'You could bleach it, at least it wouldn't show so much. I can get you something from sick bay that'll fade those stains, but I'm not going back there now, I've only just escaped.'

'Thanks.' Stubbs turned back to his console and they were silent for a while.

'What are you working on?' Tomos asked.

'Particle distribution inside the exchanger. It's a tricky one.'

'Not if you use a germanium diode.' Tomos got up from the bunk and came to look over Stubbs' shoulder. 'It makes it easier to track, see?' He pointed to the diagram on the screen.

Stubbs batted his hand away. 'Do you mind? I'm concentrating.'

'Sorry, only trying to help. I'll go and eat and get out of your hair.'


The next morning, ship time, Hoy and Reuel were summoned to Parks’ cabin, where Captain Darrow waited. Parks was propped up on pillows in bed (senior officers didn’t have bunks). Darrow sat in a chair by the bed. There was another chair, but Hoy and Reuel looked at each other and came to an unspoken agreement they were better off standing to attention. They weren’t sure how much trouble they were in.

'Stand easy,' said Darrow. 'I want a full written report from you all as usual, so give me the key points for now. First of all, what went wrong?'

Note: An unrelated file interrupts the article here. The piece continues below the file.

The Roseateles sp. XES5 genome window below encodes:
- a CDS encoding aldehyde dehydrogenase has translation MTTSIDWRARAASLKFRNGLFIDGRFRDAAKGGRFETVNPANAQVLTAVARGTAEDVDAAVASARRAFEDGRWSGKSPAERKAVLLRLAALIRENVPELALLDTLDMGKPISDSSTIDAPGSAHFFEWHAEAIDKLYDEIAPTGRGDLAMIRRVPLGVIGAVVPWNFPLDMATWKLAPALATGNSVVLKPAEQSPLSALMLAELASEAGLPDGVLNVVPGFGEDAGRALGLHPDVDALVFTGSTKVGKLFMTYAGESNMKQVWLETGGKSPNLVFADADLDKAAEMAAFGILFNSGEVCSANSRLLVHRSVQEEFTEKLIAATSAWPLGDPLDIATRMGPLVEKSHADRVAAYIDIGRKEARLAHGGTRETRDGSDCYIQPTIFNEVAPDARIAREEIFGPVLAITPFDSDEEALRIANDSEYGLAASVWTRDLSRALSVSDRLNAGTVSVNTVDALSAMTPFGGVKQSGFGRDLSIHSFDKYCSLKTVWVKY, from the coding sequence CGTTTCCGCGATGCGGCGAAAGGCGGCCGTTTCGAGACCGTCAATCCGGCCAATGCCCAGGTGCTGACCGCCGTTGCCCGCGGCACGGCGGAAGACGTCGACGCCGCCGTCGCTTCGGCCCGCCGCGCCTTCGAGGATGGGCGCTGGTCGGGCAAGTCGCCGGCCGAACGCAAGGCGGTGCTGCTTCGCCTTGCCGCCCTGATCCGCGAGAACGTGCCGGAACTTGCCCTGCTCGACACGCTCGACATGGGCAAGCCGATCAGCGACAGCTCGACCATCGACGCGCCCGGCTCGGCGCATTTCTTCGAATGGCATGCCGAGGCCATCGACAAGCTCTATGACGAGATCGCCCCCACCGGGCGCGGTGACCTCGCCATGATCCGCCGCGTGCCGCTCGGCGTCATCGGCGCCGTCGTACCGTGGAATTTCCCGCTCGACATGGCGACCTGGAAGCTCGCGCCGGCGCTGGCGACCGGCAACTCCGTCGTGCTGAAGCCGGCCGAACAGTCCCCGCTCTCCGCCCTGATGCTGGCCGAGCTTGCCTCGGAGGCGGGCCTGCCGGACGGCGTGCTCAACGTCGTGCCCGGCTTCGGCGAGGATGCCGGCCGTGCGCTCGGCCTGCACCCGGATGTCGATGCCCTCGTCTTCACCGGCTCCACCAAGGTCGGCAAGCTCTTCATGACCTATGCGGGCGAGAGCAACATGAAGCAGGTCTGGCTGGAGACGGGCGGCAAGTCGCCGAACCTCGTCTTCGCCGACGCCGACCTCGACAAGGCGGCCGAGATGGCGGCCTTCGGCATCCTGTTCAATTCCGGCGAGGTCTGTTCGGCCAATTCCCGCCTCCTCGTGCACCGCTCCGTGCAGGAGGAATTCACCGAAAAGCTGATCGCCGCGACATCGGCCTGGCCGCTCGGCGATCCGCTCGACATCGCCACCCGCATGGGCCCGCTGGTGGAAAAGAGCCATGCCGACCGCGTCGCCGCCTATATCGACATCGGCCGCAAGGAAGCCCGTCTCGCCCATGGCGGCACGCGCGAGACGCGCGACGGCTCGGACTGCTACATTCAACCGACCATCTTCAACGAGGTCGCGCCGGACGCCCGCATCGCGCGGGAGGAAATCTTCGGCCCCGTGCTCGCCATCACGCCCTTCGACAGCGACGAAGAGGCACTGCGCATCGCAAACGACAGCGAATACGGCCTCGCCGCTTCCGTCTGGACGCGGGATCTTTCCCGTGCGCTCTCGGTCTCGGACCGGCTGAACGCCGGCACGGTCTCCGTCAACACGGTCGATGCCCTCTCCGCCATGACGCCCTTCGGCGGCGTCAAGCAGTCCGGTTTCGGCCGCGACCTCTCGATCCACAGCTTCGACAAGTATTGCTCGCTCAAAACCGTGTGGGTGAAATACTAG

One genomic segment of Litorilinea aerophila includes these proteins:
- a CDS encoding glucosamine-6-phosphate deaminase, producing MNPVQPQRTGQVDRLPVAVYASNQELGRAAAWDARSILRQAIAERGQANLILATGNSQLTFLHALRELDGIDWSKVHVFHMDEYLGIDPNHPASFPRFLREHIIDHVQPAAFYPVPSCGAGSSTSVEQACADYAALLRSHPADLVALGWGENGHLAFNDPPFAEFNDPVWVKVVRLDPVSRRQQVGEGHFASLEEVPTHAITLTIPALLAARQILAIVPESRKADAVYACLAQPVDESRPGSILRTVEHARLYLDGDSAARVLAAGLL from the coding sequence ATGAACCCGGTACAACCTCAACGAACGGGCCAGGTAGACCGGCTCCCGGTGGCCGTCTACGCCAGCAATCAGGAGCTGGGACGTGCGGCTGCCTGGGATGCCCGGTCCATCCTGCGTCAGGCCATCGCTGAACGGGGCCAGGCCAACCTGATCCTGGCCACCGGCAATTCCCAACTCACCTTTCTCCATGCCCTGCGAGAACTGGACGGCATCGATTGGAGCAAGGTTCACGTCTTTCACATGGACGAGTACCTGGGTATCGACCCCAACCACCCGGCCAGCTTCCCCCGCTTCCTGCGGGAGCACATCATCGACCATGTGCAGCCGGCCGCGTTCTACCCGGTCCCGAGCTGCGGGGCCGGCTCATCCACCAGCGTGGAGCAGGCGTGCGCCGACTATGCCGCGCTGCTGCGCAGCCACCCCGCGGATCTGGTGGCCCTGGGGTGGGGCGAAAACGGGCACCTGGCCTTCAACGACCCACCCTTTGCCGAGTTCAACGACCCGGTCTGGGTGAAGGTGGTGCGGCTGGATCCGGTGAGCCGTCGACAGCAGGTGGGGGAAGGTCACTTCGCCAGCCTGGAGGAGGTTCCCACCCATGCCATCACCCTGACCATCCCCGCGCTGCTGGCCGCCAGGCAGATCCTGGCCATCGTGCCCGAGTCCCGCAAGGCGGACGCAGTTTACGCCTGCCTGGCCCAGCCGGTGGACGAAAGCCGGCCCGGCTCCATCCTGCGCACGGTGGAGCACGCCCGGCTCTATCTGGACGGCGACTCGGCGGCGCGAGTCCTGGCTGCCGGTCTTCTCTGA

There was an awkward silence.

Parks coughed. 'It was my fault, sir. We managed to find out there was a stir on at a security building and went to investigate. There was definitely something going on… but I asked the wrong person. He turned out to be an off duty security guy. That’s how we got arrested.'

'Did you find out anything at all?' Darrow asked.

'Nothing concrete, sir,' Hoy said, 'but I would say the rumour the Bokans have got something is true. Whether it's a weapon, I don’t know. They were shipping in all sorts of people. I recognised Jernatha, the chief Bokan scientist, and I overheard some talk about a psychologist.'